FROM OUR EXPERTS
In the last few weeks, I've been sharing my experience of undergoing mitral valve repair surgery. I've talked about making the decision, finding the surgeon, undergoing the surgery itself, and experiences in the hospital. In this post , I'd like to address the true nature of recovery.
What does recovery really mean?
To begin, there is a difference between recuperation, which is the process of resting and gaining back your strength, health and equilibrium, and recovery, which is by definition,"recovering" what you have lost with your illness, becoming "well" and being completely over it and ready to move on.
No question is asked more frequently than "How long did it take you to recover?" Most people who face any kind of surgery or illness want to know one thing: how long will it be until I'm myself again? We don't want to consider the possibility that we'll be anything but perfectly well and we want those results now.
Many parts of the body are involved in balance, including the eyes, inner ear, neck, trunk, and legs. Balance depends on the reflexes of each of these parts and the communication between them. An injury anywhere in this system can impact balance. As a major stabilizer of the knee joint, the anterior cruciate ligament (ACL) is crucial to balance. If you tear your ACL, standing on one foot may be difficult. This is because the ligament loses its ability to steady the joint, and the tiny sensors in the knee ligaments, joints, and muscles have difficulty sending information about the joint's position. Balancing becomes a challenge. But what if you have ACL surgery? Will your balance return to normal? This study involved 25 patients with mainly sports-related ACL injuries. Eight of the patients were women; 17 were men. Their average age was 27. All of the patients had ACL reconstruction surgery. After surgery, half of them wore casts, and the other half wore braces and started exercises righ...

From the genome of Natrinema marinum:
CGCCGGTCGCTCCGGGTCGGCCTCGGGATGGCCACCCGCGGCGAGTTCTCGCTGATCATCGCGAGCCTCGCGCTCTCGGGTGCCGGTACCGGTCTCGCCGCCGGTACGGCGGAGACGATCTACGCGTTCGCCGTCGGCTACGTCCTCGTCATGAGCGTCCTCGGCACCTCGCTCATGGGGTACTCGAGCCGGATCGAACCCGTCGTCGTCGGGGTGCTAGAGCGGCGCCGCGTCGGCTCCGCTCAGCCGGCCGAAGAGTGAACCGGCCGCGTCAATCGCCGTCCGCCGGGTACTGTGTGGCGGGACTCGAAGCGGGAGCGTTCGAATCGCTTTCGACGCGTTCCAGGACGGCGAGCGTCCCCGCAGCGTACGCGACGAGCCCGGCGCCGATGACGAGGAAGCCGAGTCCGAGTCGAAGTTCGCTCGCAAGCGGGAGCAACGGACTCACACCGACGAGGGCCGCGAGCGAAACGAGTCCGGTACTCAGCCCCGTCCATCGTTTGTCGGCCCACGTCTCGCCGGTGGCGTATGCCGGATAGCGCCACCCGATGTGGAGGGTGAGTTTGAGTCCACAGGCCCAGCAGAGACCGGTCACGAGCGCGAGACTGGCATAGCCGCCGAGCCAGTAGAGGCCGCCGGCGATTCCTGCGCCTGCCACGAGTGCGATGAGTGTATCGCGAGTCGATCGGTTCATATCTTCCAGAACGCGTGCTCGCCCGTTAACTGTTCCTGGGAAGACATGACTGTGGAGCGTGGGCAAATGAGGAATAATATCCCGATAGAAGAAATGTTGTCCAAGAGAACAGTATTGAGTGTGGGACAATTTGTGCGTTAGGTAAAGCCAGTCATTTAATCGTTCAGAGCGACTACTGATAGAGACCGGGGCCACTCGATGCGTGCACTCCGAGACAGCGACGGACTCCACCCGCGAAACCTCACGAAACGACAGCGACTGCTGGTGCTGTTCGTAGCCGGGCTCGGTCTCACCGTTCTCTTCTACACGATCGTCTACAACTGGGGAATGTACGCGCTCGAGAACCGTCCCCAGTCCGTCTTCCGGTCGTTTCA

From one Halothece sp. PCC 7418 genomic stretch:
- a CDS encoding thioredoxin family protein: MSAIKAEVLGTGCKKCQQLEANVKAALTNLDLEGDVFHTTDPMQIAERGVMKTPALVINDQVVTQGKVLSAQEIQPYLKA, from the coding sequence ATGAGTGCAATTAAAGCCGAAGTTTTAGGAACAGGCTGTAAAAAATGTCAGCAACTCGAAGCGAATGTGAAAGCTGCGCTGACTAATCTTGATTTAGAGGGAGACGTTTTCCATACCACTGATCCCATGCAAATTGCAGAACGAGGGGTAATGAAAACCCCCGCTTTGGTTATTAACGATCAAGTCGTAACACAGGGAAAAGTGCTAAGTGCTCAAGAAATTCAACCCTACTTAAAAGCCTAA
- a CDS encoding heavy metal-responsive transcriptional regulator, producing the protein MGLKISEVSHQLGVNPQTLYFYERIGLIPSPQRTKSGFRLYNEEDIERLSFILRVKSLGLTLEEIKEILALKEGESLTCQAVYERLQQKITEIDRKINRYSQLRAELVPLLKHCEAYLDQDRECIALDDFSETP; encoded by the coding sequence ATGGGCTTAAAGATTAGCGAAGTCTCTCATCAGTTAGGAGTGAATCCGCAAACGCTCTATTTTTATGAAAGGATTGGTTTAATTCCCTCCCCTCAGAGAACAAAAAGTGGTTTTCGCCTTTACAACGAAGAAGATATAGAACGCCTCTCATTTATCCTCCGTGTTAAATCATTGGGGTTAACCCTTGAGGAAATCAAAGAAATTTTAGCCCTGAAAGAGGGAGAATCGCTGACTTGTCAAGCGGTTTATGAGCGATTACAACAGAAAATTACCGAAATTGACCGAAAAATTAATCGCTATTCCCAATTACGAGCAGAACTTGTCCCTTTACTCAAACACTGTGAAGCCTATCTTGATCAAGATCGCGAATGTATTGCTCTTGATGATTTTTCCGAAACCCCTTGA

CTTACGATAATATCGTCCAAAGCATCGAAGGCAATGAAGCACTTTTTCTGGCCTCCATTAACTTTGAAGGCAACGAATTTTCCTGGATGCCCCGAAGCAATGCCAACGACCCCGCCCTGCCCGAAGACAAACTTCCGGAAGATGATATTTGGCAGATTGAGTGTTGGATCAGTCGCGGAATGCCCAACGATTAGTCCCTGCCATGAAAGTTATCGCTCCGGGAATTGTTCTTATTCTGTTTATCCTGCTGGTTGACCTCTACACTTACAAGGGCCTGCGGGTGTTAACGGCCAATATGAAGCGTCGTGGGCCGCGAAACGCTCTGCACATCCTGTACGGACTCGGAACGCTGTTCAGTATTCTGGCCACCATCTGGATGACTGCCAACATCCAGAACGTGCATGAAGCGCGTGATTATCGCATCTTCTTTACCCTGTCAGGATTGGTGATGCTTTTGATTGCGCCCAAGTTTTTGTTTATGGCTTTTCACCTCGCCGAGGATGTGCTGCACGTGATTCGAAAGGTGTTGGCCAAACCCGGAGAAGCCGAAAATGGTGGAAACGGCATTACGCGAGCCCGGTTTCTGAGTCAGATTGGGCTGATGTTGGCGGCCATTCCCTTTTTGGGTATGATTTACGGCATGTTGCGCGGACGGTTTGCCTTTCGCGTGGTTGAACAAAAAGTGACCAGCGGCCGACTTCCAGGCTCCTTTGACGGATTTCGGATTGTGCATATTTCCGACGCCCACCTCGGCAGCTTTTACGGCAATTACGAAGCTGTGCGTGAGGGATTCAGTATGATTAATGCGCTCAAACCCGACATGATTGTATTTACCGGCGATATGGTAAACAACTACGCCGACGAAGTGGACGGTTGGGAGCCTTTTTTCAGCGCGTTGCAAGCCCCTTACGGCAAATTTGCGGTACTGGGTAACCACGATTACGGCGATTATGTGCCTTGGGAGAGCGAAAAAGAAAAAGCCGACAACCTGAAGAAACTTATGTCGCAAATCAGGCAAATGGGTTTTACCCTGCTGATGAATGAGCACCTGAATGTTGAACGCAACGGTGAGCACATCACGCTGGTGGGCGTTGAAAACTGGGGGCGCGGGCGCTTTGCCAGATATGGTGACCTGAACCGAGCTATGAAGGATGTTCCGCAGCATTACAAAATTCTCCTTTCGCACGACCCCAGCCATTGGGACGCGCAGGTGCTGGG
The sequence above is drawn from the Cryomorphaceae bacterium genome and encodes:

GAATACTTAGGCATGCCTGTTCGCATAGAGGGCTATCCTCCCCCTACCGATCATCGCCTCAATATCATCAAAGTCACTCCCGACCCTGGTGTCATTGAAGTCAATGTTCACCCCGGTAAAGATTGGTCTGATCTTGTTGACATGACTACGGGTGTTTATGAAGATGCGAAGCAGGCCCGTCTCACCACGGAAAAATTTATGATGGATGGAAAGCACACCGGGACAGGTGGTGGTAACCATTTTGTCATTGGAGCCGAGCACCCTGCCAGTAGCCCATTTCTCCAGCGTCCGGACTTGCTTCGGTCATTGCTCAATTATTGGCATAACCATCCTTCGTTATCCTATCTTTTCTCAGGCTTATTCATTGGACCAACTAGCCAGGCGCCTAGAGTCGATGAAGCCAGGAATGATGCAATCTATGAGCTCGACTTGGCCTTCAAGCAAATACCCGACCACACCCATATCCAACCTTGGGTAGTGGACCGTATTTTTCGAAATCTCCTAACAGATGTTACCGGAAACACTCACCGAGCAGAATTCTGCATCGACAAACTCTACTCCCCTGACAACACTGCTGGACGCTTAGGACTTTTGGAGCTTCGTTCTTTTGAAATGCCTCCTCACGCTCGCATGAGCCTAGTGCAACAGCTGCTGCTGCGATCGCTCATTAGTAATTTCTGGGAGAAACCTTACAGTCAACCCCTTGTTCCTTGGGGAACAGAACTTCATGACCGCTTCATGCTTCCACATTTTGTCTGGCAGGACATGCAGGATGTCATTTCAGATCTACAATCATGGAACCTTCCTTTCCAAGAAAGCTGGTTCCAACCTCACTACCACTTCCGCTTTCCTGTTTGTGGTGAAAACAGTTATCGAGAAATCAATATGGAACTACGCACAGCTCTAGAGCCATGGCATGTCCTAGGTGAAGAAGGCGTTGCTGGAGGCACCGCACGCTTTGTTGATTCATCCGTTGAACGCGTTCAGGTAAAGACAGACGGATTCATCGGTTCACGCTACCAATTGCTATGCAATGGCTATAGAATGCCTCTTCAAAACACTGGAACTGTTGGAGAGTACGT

Alternative Names Hallux valgus Treatment When a bunion first begins to develop, take good care of your feet and wear wide-toed shoes. This can often solve the problem and prevent the need for any further treatment. It may help to wear felt or foam pads on the foot to protect the bunion, or devices called spacers to separate the first and second toes at night. These are available at drugstores. You can also try cutting a hole in a pair of old, comfortable shoes to wear around the house. If the bunion gets worse -- resulting in severe deformity or pain -- surgery to realign the toe and remove the bony bump ( bunionectomy ) can be effective. There are over 100 different surgical techniques that have been described to treat this condition. Support Groups Expectations (prognosis) The outlook depends on your age and activities, and the severity of the bunion. Teenagers may have more trouble treating a bunion than adults. Many adults do well by caring for the bunion when it first starts to develop, ...
You should know
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